Spoiler Alert! You’ve been warned…

After I binged Season 1 of the Chilling Adventures of Sabrina, I realized that while it was a fluffy yet delightfully dark teen show, perfect for cozy fall nights, it also had a lot of issues. Particularly, the way that the show included Jewish references, like the feminist demon Lilith, was… not great.

This show’s MO seems to be mining references from the mystical traditions of different cultures, thereby creating a smorgasbord of demonic drama. It’s a tactic that might work well if there was more actual representation of those cultures on the show.

However, in Season 2, the writers seemed to have internalized the criticism they previously received and backed off of the appropriation of Native, Roma, and African spiritual traditions.

But, because their new season is super biblical (Sabrina literally becomes Jesus), the show includes a lot more Jewish references than in Season 1. Some of them are quite bizarre (the shofar as a sex symbol??) and others are kinda cool. Here at Alma, we’ve rounded up some of the most interesting Jewish references on the show. Think these are appropriation? Or are they actually a good representation of Jewish traditions? We’re torn, so let us know!

1. Salome, Episode One

In the very first episode, Salome, the daughter of King Herod, makes an appearance as a stripper who is summoned to entertain at Father Blackwood’s sexist party.

According to the Jewish historian Josephus, Salome was the step-daughter of Herod Antipas who (appointed by Rome) ruled over Galilee, a region in Palestine. Even though Herod and Salome are Jewish, they’re heavily featured in Christian texts and art. Salome is considered an erotic, dark figure who is lusted after by her step-father and who also lusts after John the Baptist, even kissing the lips of his severed head — which is all pretty freakin’ gross. Richard Strauss has an opera named after Salome, and her “Dance of the Seven Veils” mirrors her appearance as a stripper in Sabrina. Since Salome seems to be more of a Christian figure than a Jewish one, this doesn’t seem to be too appropriative.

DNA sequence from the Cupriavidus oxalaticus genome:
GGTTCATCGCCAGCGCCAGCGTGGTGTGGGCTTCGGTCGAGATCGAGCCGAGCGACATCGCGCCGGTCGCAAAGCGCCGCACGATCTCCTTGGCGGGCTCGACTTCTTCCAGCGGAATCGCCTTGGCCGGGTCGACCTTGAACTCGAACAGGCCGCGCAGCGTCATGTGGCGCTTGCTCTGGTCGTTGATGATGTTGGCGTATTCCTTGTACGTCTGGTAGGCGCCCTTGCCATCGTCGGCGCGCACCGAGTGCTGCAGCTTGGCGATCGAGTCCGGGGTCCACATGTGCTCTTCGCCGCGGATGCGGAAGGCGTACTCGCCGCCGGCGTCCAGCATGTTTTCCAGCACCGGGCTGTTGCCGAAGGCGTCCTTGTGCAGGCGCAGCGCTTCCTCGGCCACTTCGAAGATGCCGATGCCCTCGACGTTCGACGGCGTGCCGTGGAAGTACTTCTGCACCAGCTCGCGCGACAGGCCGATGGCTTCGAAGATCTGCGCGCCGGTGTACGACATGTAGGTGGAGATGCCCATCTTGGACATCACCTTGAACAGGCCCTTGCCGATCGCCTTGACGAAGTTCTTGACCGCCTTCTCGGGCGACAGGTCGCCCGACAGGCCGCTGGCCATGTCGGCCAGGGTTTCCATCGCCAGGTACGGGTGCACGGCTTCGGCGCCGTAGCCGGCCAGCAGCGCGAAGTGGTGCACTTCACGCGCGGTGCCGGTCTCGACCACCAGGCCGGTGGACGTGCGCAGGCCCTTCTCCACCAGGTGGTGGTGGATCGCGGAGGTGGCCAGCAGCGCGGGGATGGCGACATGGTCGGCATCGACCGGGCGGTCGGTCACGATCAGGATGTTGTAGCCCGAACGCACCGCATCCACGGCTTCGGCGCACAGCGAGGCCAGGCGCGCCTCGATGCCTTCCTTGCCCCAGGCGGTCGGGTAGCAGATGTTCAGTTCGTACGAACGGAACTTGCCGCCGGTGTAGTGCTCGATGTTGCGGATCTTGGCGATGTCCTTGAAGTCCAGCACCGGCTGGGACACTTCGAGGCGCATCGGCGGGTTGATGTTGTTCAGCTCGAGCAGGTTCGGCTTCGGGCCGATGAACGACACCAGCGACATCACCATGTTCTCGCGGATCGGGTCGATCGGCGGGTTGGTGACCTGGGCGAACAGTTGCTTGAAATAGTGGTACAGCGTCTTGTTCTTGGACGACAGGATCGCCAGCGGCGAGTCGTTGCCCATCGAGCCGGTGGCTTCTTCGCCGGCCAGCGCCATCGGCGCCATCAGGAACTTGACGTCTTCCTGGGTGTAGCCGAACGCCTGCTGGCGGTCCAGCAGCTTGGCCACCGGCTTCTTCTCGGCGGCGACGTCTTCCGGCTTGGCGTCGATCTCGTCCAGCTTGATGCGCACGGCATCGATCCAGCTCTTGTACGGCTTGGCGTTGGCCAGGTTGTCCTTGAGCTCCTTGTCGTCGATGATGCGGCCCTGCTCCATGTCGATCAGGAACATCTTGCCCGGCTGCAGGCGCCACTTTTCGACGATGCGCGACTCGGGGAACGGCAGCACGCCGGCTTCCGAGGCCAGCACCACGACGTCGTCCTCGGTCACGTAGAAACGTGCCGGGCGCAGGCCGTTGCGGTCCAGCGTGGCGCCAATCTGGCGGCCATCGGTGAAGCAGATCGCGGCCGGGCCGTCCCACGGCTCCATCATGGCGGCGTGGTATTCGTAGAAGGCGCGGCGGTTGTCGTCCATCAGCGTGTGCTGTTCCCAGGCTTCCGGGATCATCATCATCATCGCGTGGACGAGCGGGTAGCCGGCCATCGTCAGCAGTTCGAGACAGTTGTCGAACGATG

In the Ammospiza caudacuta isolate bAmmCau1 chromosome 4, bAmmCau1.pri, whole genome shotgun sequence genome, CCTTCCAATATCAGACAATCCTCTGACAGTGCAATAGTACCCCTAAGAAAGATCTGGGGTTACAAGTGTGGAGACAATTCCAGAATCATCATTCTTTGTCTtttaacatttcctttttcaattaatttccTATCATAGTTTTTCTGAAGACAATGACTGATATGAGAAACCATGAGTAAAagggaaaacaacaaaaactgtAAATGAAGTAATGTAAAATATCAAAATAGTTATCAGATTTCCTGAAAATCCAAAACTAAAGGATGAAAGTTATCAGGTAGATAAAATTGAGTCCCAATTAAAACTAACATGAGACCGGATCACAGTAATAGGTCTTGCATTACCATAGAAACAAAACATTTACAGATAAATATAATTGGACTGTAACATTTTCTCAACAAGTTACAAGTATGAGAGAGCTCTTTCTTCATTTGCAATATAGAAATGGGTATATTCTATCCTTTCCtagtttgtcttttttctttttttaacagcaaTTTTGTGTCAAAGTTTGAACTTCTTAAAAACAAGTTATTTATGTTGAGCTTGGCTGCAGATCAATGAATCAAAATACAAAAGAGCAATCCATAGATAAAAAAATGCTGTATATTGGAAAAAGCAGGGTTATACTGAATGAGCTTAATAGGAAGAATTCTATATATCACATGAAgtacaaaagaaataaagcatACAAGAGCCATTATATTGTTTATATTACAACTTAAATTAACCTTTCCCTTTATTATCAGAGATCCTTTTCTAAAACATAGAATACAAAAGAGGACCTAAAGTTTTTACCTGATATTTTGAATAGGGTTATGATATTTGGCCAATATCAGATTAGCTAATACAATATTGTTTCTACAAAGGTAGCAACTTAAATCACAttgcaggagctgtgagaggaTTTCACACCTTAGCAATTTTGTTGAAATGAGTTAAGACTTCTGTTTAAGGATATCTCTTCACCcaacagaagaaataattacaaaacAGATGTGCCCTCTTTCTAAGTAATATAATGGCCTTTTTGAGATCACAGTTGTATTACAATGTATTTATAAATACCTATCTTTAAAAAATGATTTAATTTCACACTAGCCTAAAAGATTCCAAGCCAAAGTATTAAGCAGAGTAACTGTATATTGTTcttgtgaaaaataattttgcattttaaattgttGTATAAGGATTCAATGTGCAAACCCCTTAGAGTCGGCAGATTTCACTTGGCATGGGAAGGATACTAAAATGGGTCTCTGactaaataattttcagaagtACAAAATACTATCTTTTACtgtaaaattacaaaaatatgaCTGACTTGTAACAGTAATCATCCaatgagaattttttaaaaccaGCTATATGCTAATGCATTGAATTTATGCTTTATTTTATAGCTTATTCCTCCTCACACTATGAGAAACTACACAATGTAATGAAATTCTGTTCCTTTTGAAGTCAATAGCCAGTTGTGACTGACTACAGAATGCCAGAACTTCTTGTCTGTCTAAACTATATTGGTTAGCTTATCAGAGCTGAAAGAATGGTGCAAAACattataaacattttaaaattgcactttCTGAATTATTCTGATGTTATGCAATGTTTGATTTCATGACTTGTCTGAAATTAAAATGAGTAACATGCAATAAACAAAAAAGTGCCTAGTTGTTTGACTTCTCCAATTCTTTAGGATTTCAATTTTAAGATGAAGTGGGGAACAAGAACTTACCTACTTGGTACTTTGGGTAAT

2. Lilith’s Character Growth

Last season, I went in on the show for the portrayal of Lilith, who, as an unquestioning servant of Satan, did not resemble the feminist figure she has become in Judaism at all. This season, however, Lilith got her groove back. She plots to destroy the Dark Lord, she shows empathy and kindness towards Sabrina, and she takes her rightful place as Queen of Hell. There’s also a lot of exploration of her early days with Adam, and she finally feels like a fully fleshed out character. And one Twitter user pointed out that the show gave a more intentional nod to Lilith’s Jewish roots. When she’s watching The Academy students put on a play about her life, she begins to tear up. Directly behind her, you can see that the stained glass window features Stars of David, instead of their usual pentagrams. It’s a nice touch and it suggests that maybe the show heard Jewish women’s concerns about the appropriation. So, what did y’all think of Lilith this season?

3. Sabrina’s Moral Choice = Abraham and Isaac

When the Dark Lord “tests” Sabrina, he first asks her to steal a pack of gum as a sign of devotion. When she refuses him, he emotionally and mentally tortures her until he thinks she’s willing to do whatever he asks. Then, he commands her to burn down her beloved mortal high school, Baxter High. At the last minute, he tells her to stop and the school is saved. This scene is definitely a mirror of Abraham’s choice when God asked him to kill his son Isaac, Abraham agreed, and then God spared Isaac at the last minute. There’s a parallel made here between God and Satan though, that definitely feels like it might be offensive. It’s a pretty age-old tactic to associate Jews with devil worship, so we’re not sure how we feel about this one.